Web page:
In a surprising new study, experts have discovered that Covid vaccination may improve the effectiveness of some cancer treatments. A team of researchers led by the University of Bonn found that a drug used to treat nasopharyngeal cancer was more effective after vaccination with the Chinese vaccine SinoVac.
For patients with nasopharyngeal cancer, treatments are designed to activate the immune system against the tumor. Prior to this study, there was concern that Covid vaccination may reduce the success of such treatments or cause severe side effects.
Many cancer cells attempt to deactivate the body’s immune defense by disrupting the PD-1 receptor, an inhibitory receptor that is expressed by all T cells during activation.
Cancer drugs can be used to block PD-1 receptors and help the body recognize and attack cancer cells. Covid vaccination also stimulates the immune response involving the PD-1 receptor.
“It was feared that the vaccine would not be compatible with anti-PD-1 therapy,” explained Dr. Jian Li of the Institute of Molecular Medicine and Experimental Immunology (IMMEI) at the University Hospital Bonn. “This risk is especially true for nasopharyngeal cancer, which, like the SARS Cov-2 virus, affects the upper respiratory tract.”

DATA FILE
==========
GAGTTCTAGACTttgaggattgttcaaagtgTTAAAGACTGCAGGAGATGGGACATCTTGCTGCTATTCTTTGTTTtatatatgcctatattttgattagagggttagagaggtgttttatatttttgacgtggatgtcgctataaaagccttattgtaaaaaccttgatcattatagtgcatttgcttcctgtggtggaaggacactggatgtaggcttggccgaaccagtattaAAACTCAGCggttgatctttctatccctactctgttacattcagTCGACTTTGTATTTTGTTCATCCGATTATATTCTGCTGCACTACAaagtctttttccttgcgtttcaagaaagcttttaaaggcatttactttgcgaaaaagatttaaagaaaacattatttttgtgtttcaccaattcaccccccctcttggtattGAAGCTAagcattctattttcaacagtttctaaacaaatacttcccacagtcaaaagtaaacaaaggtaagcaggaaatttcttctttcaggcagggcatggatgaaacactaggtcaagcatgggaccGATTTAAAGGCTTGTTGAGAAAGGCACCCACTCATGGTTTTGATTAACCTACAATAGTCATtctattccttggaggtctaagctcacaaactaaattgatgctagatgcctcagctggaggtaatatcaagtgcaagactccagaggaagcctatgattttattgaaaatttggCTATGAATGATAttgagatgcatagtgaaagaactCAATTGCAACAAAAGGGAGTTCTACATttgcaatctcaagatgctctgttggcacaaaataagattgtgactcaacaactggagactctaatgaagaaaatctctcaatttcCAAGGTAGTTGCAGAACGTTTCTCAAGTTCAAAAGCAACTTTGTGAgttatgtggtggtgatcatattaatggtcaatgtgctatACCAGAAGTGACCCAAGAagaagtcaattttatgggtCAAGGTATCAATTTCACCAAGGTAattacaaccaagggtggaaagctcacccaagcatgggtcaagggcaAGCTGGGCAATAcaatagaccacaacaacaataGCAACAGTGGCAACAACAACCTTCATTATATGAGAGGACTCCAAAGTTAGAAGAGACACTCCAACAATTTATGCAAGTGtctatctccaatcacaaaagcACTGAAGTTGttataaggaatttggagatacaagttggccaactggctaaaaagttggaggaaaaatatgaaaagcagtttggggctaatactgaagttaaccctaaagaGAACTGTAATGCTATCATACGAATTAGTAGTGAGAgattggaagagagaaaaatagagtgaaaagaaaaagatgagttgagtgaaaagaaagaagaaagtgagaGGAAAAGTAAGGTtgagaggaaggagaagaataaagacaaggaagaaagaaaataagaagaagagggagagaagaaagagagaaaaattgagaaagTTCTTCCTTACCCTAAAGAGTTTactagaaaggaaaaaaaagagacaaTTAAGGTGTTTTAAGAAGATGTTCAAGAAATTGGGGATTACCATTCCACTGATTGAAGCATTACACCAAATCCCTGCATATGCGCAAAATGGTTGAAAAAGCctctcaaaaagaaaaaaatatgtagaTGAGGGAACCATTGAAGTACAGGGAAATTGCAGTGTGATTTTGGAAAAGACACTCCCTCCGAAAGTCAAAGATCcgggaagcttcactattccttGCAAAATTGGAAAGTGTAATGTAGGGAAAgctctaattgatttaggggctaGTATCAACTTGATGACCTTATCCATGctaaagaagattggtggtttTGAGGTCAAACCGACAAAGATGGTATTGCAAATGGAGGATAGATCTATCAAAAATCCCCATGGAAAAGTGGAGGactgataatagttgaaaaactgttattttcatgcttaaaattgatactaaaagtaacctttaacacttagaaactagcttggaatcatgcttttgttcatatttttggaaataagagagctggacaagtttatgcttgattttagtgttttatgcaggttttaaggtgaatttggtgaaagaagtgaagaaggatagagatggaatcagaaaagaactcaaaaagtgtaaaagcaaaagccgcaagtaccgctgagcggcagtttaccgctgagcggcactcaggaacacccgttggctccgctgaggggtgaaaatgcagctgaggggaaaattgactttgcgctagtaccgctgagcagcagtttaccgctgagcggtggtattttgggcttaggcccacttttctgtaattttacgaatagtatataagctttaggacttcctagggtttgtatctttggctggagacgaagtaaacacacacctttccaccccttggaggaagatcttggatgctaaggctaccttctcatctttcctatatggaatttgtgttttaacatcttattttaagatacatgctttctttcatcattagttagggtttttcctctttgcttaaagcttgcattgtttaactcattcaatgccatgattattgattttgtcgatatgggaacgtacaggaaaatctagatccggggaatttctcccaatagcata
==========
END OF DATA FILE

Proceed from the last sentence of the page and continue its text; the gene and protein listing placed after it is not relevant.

The investigation was focused on more than 1,500 patients in 23 hospitals across China. Among these individuals, 373 had been vaccinated with the Chinese Covid vaccine SinoVac.
“Surprisingly, they responded significantly better to anti-PD-1 therapy than the unvaccinated patients,” explained Professor Dr. Christian Kurts. “Furthermore, they did not experience severe side effects more often.”
So far, the researchers cannot say why the cancer treatment was more successful after Covid vaccination. “We assume that vaccination activates certain immune cells, which then attack the tumor,” said Dr. Qi Mei. “We will now investigate this hypothesis further.”
The researchers collaborated with a number of clinics throughout China, as well as with experts at University Hospital, Shanxi Medical University, and Tongji Medical College.
The study is published in the journal Annals of Oncology.
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By Chrissy Sexton, Earth.com Staff Writer